The radian frequency response, H(ω), of this filter can be determined by replacing s in the above equation by jω where j=√(−1), the imaginary component. With this simple filter, the resulting impulse response can be modified by simply changing the value of “a”.
A typical cross-correlation calculation is computed using FFTs (Fast Fourier Transforms). This filter can be implemented by multiplying the product of the reference and received signal FFTs by the complex frequency response of the filter before performing the IFFT (Inverse Fast Fourier Transform) to obtain the cross-correlation.
As can be seen in
Leading Edge Detection
An earlier CDMA leading edge discovery algorithm required that a correlation peak occurring before the global maximum correlation peak be a local maximum above the detection assurance threshold for successful detection. This precluded the WLS from finding a leading edge hidden within the correlation envelope of the earliest maximum correlation peak as a ledge or ramp. In a preferred implementation of the inventive method described herein, if the LMU fails to find an earlier leading edge, the timeslice will be resampled and a set of correlation thresholds will be set. The time earliest maximum correlation peak is set to “B”. The thresholds are based on the value of the earliest maximum correlation peak and the value of the sample one interval later. These thresholds are described by the equations:
W>0.7*correlation value at time T=B+1,
Y>0.2*earliest maximum correlation peak at time T=B, and
Z>detection assurance threshold or 0.01.
Starting from the earliest maximum correlation peak, the algorithm steps timewise, comparing earlier samples or bins against the three thresholds (W, Y, Z). Once the correlation value of the sample drops below any of the thresholds, the algorithm counts the samples from the earliest maximum correlation peak to the earliest valid (above all thresholds) sample.
The number of sample “m” is then used to find the earliest time-of-arrival. If m=0, then the time of the previous earliest maximum correlation peak remains the time-of-arrival for the locally received signal. For all values of m greater than zero, the following algorithm (denoted the Tau algorithm) is used to establish the time-of-arrival.
Tau=¼*(chip rate)−m/2*(chip rate)+(0.7−c)*w
Chip rates for spread spectrum technologies
CDMA Chip Rates
Rate (in 1 * 106 chips sec)
CDMA or CDMAOne ™
N * 1.2288 where
N = 1, 3, 6, 9, or 12
Once Tau is computed, the time Tau 417 is subtracted from the time corresponding to the maximum correlation peak 405 resulting in a new time-of-arrival 418 which will be used in computation of the time-difference-of arrival for the CDMA mobile device.
We will now summarize the foregoing detailed description with reference to
The next step 503 includes the search for the global maximum above the detection assurance threshold. If no global maximum above the detection assurance threshold is found, the procedure exits 504 and no TDOA value is produced for the local LMU. If a valid global maximum is detected, the correlation-time-frequency map is reduced to a two-dimensional time-correlation timeslice centered on the frequency of the detectable global maximum. The resulting timeslice is then searched for local maxima above the detection assurance threshold occurring earlier in time than the global maximum in step five 505. Once the earliest local maximum above the detection assurance threshold (which can be the previously discovered global maximum) is discovered, the leading edge detection operation 506 is used in an attempt to find an earlier leading edge concealed within the correlation envelope. If the leading edge detection operation fails to find an earlier leading edge, the process exits 507 successfully using the TDOA value of the earliest local maximum. If the leading edge detection operation successfully finds an earlier leading edge, then the TDOA value calculated by the Tau algorithm is reported 508.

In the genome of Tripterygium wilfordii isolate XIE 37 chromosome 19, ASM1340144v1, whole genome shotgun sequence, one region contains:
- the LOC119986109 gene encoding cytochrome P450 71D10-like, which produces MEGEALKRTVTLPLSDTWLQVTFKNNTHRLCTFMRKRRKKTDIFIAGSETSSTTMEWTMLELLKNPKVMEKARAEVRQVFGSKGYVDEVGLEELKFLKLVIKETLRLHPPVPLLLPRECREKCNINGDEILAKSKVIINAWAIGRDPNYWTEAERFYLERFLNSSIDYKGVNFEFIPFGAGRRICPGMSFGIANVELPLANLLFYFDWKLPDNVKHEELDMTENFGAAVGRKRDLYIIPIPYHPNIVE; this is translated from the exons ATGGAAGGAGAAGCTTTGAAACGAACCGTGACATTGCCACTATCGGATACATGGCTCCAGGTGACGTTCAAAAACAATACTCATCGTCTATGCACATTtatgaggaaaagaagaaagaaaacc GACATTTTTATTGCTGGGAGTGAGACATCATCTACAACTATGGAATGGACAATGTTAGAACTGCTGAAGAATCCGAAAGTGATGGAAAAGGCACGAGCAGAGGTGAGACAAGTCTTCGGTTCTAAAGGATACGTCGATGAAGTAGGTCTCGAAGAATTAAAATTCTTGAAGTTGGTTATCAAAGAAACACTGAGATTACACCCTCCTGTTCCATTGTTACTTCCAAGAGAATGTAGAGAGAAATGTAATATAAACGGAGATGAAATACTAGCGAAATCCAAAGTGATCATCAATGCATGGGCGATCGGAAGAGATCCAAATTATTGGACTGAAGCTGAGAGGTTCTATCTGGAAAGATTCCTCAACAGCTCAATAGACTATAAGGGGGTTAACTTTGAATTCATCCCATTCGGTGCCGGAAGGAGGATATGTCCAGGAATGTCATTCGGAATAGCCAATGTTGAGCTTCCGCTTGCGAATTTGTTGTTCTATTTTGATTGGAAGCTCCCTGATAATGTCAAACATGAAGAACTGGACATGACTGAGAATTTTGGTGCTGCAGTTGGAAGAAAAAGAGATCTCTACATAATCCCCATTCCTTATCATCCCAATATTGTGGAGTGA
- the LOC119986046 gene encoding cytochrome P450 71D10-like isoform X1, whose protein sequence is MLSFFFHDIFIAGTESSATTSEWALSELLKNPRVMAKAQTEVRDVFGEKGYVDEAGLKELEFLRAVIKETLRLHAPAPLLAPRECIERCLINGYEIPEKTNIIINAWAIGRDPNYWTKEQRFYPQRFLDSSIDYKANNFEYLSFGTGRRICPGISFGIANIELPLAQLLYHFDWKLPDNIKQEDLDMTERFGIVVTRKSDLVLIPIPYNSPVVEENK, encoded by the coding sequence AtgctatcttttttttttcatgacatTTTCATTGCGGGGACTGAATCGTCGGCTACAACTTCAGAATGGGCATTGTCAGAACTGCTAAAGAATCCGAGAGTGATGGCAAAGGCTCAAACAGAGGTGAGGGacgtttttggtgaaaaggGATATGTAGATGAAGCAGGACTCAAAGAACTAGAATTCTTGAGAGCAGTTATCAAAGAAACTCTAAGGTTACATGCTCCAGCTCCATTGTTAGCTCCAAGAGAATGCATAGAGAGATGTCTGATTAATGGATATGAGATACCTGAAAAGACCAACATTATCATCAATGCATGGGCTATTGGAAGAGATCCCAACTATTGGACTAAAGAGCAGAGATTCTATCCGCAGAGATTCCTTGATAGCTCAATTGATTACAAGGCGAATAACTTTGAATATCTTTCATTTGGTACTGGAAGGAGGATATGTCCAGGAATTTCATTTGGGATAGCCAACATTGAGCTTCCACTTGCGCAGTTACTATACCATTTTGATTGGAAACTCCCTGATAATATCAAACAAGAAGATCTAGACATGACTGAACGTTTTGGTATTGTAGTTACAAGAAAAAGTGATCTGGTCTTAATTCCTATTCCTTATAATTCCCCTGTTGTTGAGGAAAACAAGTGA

The true scope the present invention is not limited to the presently preferred embodiments disclosed herein. For example, the foregoing disclosure of a presently preferred embodiment of a Wireless Location System uses explanatory terms, such as Location Measurement Unit (LMU, Serving Mobile Location Center (SMLC), and the like, which should not be construed so as to limit the scope of protection of the following claims, or to otherwise imply that the inventive aspects of the Wireless Location System are limited to the particular methods and apparatus disclosed. Moreover, as will be understood by those skilled in the art, many of the inventive aspects disclosed herein may be applied in location systems that are not based on TDOA techniques. For example, the invention is not limited to systems employing an FIR filter of the kind described by way of example above, nor to LMU's constructed and deployed as described above. The LMU's and SMLC's, etc. are, in essence, programmable data collection and processing devices that could take a variety of forms without departing from the inventive concepts disclosed herein. Given the rapidly declining cost of digital signal processing and other processing functions, it is easily possible, for example, to transfer the processing for a particular function from one of the functional elements (such as the LMU) described herein to another functional element within the wireless communications network (such as the BS or base station) without changing the inventive operation of the system. In many cases, the place of implementation (i.e., the functional element) described herein is merely a designer's preference and not a hard requirement. Accordingly, except as they may be expressly so limited, the scope of protection of the following claims is not intended to be limited to the specific embodiments described above.
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|U.S. Classification||342/465, 342/387|
|Cooperative Classification||G01S5/0215, G01S5/06, H04B17/391, H04B1/7075, H04B17/27|
|European Classification||H04B1/7075, H04B17/00F, H04B17/00B6|